Wild pigs are digging up thousands of square kilometres of soil in many countries around the world and especially in Australia, adding significantly to carbon emissions, a new world report has found.
The University of Queensland's Dr Christopher O'Bryan, a lead researcher, said the growing population of feral pigs in the world could be a significant threat to the climate. There are estimated to be about 3 million feral pigs in Australia.
Australia has only this year appointed a national feral pig co-ordinator to attack the feral pig issue that costs Australian ag about $14 million a year.
The new report found pigs around the world dig up about up to 120,000 square kilometres of soil, and in the Oceania area, with Australia the main land area, it is about 22,000 square kilometres.
Dr O'Bryan said the subsequent emissions released by feral pigs in Australia was equivalent to 650,000 cars - or all the registered cars in Tasmania.
He said Australian soils were susceptible to high carbon release because of their organic nature. Disturbed soil allows oxygen in, which creates microbes that expel methane. Australian soils were very vulnerable to this and pig destructiveness only exascerbated what was going on.
He said pigs were "the tractors" of the forest, and while they actually help some environments such as in Europe or Africa where thay are native, in Australia it appeared to be wholly destructive, especially in northern parts of the country.
He offered no major way to control feral pigs and said that the plan to eliminate them through using vehicles and helicopters would have to be weighed up for its benefit in terms of carbon emissions used in the hunting process.
He said offering a bounty or reward system to kill feral pigs may only encourage people to breed and release them for money. Vehicles running into the bush might just cause equal amount of emissions, but he saw a role for pig shooters with dogs may be better than using a helicopter.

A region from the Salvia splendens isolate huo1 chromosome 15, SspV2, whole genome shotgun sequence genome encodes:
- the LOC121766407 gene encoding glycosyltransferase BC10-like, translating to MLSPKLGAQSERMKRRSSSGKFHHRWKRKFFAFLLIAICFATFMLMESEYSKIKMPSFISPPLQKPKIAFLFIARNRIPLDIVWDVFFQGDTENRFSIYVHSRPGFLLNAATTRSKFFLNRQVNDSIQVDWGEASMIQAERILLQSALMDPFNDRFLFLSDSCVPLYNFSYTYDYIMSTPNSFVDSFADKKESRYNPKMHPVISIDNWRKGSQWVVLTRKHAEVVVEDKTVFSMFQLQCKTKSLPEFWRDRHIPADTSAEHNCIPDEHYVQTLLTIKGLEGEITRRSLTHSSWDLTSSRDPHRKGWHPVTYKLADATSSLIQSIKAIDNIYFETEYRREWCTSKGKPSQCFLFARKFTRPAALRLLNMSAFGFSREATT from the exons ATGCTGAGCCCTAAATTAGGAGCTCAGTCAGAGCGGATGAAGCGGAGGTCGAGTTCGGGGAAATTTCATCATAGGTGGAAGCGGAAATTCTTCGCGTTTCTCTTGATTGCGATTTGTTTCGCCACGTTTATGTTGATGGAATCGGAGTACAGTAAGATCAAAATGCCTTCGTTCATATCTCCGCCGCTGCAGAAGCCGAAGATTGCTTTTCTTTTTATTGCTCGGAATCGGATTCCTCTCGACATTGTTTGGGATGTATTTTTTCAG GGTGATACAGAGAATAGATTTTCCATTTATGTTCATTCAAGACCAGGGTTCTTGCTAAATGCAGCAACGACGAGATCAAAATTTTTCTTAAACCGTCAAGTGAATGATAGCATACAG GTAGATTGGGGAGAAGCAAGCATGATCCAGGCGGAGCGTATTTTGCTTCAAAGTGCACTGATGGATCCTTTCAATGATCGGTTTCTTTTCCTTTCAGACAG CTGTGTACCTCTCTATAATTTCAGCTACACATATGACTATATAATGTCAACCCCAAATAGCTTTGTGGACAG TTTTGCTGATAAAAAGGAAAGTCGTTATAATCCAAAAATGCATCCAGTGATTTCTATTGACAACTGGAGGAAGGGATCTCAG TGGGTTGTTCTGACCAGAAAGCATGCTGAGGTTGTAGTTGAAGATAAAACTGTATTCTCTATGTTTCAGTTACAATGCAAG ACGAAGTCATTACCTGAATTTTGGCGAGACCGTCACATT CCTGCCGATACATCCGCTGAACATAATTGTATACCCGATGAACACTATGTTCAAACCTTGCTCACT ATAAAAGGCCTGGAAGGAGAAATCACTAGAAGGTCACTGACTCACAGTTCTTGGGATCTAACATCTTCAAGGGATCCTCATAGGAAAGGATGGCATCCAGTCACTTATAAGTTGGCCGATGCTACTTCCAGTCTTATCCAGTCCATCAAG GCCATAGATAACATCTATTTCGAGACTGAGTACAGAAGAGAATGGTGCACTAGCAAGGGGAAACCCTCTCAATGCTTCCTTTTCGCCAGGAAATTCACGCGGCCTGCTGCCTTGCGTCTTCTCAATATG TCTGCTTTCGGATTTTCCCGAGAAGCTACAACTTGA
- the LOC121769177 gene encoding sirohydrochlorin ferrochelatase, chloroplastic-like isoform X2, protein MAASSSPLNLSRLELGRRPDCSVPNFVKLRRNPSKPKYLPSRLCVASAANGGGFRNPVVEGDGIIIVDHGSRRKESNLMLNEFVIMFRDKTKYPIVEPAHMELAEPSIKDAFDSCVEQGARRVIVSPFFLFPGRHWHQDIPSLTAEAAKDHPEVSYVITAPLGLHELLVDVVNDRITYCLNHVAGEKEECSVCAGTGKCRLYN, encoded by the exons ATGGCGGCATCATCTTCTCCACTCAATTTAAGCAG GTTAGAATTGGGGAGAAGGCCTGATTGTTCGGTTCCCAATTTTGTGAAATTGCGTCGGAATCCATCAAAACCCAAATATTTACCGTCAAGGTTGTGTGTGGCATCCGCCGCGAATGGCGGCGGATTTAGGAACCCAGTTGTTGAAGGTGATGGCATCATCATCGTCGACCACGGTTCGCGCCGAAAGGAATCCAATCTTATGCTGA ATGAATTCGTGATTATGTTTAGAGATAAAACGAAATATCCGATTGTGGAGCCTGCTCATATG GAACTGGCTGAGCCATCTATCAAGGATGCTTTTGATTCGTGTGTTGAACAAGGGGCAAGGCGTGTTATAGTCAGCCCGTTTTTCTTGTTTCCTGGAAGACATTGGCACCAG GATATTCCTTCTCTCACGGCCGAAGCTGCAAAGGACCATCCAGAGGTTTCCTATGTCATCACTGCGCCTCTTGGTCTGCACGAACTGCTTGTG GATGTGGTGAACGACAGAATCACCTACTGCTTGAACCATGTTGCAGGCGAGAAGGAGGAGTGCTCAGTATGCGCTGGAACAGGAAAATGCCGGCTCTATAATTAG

The new national feral pig management plan co-ordinator Dr Heather Channon has asked Dr O'Bryan to provide the research to help with the national plan on controlling feral pigs.
"Wild pigs are just like tractors ploughing through fields, turning over soil to find food," Dr O'Bryan said.
"When soils are disturbed from humans ploughing a field or, in this case, from wild animals uprooting, carbon is released into the atmosphere.
"Since soil contains nearly three times as much carbon than in the atmosphere, even a small fraction of carbon emitted from soil has the potential to accelerate climate change.
"Our models show a wide range of outcomes, but they indicate that wild pigs are most likely currently uprooting an area of around 36,000 to 124,000 square kilometres, in environments where they're not native.
"This is an enormous amount of land, and this not only affects soil health and carbon emissions, but it also threatens biodiversity and food security that are crucial for sustainable development."
They then modelled the amount of soil area disturbed from a long-term study of wild pig damage across a range of climatic conditions, vegetation types and elevations spanning lowland grasslands to sub-alpine woodlands.
The researchers then simulated the global carbon emissions from wild pig soil damage based on previous research in the Americas, Europe, and China."
The research article, 'Unrecognized threat to global soil carbon by a widespread invasive species', published in Global Change Biology, said in its abstract findings: "We predict the soil area disturbed and resulting CO2 emissions from wild pigs (Sus scrofa), a pervasive human-spread vertebrate that uproots soil.
"We do this using models of wild pig population density, soil damage, and their effect on soil carbon emissions. Our models suggest that wild pigs are uprooting a median area of 36,214 km2 (mean of 123,517 km2) in their non-native range, with a 95% prediction interval (PI) of 14,208 km2-634,238 km2.
"This soil disturbance results in median emissions of 4.9 million metric tonnes (MMT) CO2 per year (equivalent to 1.1 million passenger vehicles or 0.4% of annual emissions from land use, land-use change, and forestry; mean of 16.7 MMT) but that it is highly uncertain (95% PI, 0.3-94 MMT CO2) due to variability in wild pig density and soil dynamics.
"This uncertainty points to an urgent need for more research on the contribution of wild pigs to soil damage, not only for the reduction of anthropogenically related carbon emissions, but also for co-benefits to biodiversity and food security that are crucial for sustainable development."